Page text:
When in June 1839 South Australia’s first Presbyterian minister, the Rev Ralph Drummond, arrived aboard the ‘Sir Charles Forbes’ with his wife and seven children, one child having died on the voyage, he brought with him what was perhaps his most important possession – a Bible. A large volume, printed in 1793, it had been his pulpit Bible back in the Grail Secession Church in Fife for seventeen years, and he was to continue to use it throughout his ministry in Adelaide in the Scotch Kirk he established in Gouger Street.
During the recent History Festival, when the Bible was displayed amongst our historical possessions, the Communications Committee became aware of the poor condition of this old Bible. Jeffrey Schapel writes:
The Rev Ralph Drummond was the first Presbyterian Minister to preach in South Australia. He held his first service in 1839 less than 3 years after South Australia was proclaimed as a British province. He was a member of the United Succession Church, a group of Presbyterian churches which had broken away from the established Church of Scotland. Rev Drummond brought with him from Scotland a pulpit Bible. This Bible was printed in 1793, so it was over 40 years old when it arrived in South Australia.
After preaching in several places around Adelaide, Ralph Drummond and his followers built a small church in Gouger Street in 1842 called the “Scotch Kirk”. The Bible was used in this church on a regular basis. When Ralph Drummond retired in 1855 the Bible was passed to his son and then his grandson. Finally a descendent of Rev Drummond passed the Bible to Scots Church for safe keeping.
When the United Succession Church (by then part of the United Presbyterian Church of Scotland) outgrew its Gouger Street Church, its members built a church in Flinders Street (opened 1865) almost opposite the current Flinders Street Baptist Church. In 1929 the two remaining Presbyterian churches in Adelaide, Chalmers Church and the Flinders Street Presbyterian Church, amalgamated to form one congregation called “Scots Church”. The plaque to Rev Drummond first installed in the Flinders Street Church was moved to the eastern wall of Scots Church North Terrace when the Flinders Street Church was sold and demolished. So we at Scots have a direct connection to Rev Ralph Drummond and his Bible.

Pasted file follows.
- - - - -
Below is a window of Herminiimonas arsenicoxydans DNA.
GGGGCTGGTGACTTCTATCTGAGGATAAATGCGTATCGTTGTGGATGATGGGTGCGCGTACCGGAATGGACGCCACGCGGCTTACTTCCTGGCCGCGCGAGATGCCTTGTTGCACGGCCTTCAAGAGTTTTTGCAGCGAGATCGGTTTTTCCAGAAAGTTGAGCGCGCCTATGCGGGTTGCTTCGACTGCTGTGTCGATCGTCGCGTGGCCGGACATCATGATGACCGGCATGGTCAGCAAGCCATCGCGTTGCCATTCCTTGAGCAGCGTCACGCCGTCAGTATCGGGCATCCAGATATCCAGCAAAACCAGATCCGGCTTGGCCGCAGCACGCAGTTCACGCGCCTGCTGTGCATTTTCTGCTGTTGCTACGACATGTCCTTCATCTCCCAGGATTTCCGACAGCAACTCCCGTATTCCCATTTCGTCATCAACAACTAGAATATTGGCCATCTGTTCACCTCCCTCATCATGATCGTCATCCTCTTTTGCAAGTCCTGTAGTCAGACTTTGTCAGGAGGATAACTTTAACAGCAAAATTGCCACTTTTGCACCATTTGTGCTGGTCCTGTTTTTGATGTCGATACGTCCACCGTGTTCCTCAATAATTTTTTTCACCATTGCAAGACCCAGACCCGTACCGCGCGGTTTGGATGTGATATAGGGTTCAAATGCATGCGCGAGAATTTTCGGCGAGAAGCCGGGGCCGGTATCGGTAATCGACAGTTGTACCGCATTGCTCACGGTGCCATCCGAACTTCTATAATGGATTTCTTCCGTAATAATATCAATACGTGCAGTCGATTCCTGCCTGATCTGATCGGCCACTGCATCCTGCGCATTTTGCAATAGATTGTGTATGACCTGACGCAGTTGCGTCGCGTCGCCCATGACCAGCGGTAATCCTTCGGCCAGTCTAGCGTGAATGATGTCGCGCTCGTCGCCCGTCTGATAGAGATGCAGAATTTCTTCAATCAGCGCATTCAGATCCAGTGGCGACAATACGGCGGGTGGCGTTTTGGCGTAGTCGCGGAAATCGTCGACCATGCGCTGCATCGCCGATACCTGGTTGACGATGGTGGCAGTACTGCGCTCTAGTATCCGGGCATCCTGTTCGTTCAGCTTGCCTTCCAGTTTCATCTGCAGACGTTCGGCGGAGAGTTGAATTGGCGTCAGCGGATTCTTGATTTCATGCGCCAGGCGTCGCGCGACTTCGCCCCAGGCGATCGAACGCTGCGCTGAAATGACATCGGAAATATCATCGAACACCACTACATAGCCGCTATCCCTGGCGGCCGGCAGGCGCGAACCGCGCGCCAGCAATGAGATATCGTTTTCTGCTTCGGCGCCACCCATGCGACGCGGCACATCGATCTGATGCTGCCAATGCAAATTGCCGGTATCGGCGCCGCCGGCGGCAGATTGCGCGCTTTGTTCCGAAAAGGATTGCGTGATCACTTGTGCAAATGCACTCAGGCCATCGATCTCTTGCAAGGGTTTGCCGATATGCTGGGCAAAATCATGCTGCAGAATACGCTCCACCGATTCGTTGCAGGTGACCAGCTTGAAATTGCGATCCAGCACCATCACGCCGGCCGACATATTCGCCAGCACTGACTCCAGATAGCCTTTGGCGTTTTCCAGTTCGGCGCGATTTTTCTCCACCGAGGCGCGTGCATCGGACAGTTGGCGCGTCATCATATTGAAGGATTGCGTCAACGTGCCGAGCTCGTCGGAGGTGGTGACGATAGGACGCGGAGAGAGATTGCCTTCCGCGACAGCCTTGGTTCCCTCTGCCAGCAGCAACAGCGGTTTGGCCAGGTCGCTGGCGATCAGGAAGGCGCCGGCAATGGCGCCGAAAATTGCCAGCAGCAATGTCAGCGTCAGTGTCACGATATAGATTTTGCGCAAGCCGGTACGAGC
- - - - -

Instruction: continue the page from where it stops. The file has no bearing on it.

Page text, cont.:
During the May History Festival 2017, the Drummond Bible was put on display for History Tour participants to see. The Bible was well worn, as you might expect, was falling apart at the front and the back, although the centre was quite sound, and the cover was partially detached. While the Bible was on display, Ms Penelope Horn, a member of Scots and the proprietor of D. A. Horn Antiquarian Books, Adelaide, saw the Bible and said that it could and should be repaired. She suggested that Dr Michael Mathew, a competent book restorer she had used in her business, should look at it.
The Church Council gave permission for the Communications Committee to get a qualified view of what should be done to either stabilise the Bible against further deterioration or to restore it Michael Matthew’s view was that the Bible needed “repair” and not “restoration”. Repair is a stabilisation process to prevent further deterioration occurring when the Bible is put on display (permanently or temporarily). Restoration returns the Bible to its original condition as far as is possible. The former leaves the Bible in a more authentic state as it shows the wear and tear it has endured since 1793. Michael Matthew completed work on the Bible in very prompt time, and the newly repaired Bible was displayed in the Church (and afterwards, in McGregor Hall during morning fellowship) on Sunday 16th July.
This Bible, because of its provenance, will become one of Scots most valuable and, I hope, most loved artefacts.
The Church Council and Communications Committee would like to extend their thanks to Penelope Horn for all of her advice and assistance for this project.
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